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Displace optically and spatially instrumentalizes the uncanny material attribute of reflective reflectivity drive physical material manipulation and visual distortion. The research focuses on the collapsing of material and immaterial effects of mirrored glass to investigate alternate and contrasting readings of objects and occupation while also presenting, in reflection, mediations of the space through distortion, multiplicity, scale and displacement.

The research harnesses opportunities present in two distinct, though highly interconnected distortions: the object that has these attributes, and the context in which it is placed. The collapsing of these two elements produces an intangible condition. Deploying variant techniques of glass slumping and curated applications of silver nitrate ranging from opaque to transparent, symmetries, patterns, and realities are disrupted. For the object, there exists a confusions of its boundaries attributed to its peculiar physical shape and applied mirroring, allowing its other material attributes to fall away. It acquires the visual attributes of its surrounds such as color or luminosity, but filtered through the material attributes of smooth and shiny and disturbed across its form. Simultaneously, the outcomes of the reflection optically mutates the geometry, scale, and multiplicity of that which surrounds it. In doing so there is a double displacement: the context in proximity to the object, and the extent of the object itself. The material attributes are strangely unable to be self-referential or fixed to any particular site. Collapsed together, the exploration persists through the investigation of real and reflected sites and the geometries of the devised material.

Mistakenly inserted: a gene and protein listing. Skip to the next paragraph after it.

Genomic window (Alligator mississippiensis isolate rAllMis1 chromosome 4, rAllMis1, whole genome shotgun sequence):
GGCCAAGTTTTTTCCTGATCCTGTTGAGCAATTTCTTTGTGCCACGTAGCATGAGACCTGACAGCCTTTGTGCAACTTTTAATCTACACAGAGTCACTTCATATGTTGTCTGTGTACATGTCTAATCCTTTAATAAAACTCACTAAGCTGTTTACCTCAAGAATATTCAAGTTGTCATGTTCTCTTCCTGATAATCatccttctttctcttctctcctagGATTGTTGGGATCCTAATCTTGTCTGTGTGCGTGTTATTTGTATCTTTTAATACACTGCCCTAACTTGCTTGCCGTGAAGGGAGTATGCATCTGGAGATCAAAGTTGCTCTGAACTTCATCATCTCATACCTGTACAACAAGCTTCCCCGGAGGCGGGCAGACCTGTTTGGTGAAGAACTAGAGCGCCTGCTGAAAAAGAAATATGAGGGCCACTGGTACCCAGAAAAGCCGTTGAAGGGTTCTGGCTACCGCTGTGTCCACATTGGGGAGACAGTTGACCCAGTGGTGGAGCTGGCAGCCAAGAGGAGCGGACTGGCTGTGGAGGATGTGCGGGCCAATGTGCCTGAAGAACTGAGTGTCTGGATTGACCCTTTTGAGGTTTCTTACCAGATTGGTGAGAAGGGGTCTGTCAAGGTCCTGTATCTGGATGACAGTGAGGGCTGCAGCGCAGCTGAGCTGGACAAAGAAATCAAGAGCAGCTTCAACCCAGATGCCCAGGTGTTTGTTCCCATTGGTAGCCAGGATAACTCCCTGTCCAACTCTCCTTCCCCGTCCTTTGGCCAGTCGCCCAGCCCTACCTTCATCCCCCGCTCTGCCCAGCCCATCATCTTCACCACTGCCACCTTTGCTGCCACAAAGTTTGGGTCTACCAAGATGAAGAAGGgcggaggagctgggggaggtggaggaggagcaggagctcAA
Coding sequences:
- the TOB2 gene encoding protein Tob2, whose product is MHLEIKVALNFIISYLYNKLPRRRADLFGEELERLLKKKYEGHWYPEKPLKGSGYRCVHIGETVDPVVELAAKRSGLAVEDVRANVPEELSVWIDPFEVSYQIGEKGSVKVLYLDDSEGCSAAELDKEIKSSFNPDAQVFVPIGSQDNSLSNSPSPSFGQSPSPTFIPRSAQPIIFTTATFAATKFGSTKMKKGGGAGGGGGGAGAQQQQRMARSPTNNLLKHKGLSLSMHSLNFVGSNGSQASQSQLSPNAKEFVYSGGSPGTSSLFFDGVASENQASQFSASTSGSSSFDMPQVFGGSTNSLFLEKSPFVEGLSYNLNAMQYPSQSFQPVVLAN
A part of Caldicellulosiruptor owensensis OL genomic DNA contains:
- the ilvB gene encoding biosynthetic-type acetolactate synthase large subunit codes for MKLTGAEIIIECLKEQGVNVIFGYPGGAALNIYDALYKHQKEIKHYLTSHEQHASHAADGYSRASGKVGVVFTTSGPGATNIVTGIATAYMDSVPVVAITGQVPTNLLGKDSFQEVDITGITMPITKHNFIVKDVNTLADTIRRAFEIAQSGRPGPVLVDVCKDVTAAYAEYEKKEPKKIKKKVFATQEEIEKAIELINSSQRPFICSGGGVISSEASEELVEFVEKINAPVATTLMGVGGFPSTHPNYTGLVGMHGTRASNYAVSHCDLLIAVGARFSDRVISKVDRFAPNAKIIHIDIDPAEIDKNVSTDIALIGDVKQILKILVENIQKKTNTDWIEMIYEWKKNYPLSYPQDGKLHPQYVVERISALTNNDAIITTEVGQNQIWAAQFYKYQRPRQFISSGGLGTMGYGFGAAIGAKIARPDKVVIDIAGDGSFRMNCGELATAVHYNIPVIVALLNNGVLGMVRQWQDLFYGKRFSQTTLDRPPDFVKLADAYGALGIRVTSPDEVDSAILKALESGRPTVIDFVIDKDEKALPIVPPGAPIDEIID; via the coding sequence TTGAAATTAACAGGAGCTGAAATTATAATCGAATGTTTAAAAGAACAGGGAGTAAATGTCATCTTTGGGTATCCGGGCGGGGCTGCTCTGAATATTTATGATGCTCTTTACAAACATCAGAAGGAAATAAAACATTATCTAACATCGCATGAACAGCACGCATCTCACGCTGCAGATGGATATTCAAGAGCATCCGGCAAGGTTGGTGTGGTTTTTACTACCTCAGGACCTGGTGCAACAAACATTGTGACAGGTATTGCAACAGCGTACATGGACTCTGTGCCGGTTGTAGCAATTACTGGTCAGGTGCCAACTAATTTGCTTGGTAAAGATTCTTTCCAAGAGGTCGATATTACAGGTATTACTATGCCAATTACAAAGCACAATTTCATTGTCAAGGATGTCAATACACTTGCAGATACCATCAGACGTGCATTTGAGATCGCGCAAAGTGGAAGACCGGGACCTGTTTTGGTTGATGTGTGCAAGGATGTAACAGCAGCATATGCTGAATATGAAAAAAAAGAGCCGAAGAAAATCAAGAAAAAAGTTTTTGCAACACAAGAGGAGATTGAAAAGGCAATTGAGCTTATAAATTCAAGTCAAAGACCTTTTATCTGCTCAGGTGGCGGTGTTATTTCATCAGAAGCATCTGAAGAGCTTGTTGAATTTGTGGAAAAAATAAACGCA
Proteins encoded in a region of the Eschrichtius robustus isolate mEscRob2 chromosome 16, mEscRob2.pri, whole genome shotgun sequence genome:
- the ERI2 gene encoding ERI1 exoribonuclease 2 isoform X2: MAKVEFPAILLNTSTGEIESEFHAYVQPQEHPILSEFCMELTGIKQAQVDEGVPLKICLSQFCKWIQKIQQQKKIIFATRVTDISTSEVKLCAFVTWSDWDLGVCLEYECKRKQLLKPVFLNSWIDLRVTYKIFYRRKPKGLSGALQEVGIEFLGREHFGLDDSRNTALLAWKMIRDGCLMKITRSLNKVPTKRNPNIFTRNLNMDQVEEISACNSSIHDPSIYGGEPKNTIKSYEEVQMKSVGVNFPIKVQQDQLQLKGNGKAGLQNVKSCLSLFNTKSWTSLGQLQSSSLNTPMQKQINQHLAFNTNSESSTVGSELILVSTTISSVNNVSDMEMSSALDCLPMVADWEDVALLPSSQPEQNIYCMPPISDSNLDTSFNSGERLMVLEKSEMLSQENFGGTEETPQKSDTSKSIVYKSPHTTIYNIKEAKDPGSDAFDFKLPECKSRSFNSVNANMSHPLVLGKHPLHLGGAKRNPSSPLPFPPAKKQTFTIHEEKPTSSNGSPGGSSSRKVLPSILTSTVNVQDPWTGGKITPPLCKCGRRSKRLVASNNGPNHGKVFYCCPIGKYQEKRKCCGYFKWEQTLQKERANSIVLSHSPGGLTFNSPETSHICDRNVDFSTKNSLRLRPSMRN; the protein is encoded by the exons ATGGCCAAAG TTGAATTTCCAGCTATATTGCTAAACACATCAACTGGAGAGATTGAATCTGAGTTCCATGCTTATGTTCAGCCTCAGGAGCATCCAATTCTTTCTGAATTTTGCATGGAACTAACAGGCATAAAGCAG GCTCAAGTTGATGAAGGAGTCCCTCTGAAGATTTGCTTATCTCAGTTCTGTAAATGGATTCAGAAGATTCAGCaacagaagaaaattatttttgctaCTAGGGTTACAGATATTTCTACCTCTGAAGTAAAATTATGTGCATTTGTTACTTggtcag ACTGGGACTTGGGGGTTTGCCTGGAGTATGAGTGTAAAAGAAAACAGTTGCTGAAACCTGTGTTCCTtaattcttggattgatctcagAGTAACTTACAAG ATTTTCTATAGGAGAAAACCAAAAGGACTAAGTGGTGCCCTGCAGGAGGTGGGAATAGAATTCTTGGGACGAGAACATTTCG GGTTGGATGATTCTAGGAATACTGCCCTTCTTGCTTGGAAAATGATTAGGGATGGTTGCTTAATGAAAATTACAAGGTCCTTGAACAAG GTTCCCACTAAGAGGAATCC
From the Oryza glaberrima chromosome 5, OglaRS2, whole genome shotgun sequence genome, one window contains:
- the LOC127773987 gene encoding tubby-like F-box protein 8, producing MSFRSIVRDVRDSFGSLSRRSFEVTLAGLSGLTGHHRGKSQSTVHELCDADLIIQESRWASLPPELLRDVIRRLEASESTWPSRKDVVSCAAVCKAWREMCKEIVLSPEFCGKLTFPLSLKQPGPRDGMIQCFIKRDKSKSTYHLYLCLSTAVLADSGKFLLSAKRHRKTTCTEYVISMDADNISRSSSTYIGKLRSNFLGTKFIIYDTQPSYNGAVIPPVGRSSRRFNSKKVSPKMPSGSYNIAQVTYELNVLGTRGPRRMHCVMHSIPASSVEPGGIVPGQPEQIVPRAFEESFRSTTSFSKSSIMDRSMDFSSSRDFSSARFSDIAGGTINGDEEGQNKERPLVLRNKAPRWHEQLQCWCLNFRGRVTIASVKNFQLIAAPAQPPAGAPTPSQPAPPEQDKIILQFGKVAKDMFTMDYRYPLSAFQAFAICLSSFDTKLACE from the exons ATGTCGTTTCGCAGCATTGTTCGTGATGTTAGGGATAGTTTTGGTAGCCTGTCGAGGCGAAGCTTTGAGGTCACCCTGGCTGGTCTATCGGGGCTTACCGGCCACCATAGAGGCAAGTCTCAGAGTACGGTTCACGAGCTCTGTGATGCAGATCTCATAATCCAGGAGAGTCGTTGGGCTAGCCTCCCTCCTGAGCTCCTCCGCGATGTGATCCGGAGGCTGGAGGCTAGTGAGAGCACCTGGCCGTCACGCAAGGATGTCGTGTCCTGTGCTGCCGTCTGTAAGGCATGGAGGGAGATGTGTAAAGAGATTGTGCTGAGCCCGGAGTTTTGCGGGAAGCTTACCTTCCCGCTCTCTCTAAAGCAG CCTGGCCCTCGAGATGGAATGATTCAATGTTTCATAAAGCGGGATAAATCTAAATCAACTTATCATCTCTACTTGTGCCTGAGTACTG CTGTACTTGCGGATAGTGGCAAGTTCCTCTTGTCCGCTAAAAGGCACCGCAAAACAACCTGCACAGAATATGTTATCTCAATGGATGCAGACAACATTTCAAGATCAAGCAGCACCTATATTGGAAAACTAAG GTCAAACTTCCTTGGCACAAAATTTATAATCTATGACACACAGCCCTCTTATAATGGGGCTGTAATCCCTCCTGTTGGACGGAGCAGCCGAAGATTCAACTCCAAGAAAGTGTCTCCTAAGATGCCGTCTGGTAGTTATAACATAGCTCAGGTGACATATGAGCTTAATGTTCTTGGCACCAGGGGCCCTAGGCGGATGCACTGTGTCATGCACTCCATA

Harnessing both material and perceptual attributes, the work develops a form of practice that is driven by a family of material effects paired with an understanding of agitated physical behaviors.

Project Leads

Wes McGee, Catie Newell, and Brandon Weiner (UM Library)

Project Team:Lauren Bebry, Casey Carter, John Guinn, Peter Halquist, Grant Weaver, Brandon Weiner


Research Through Making Photos

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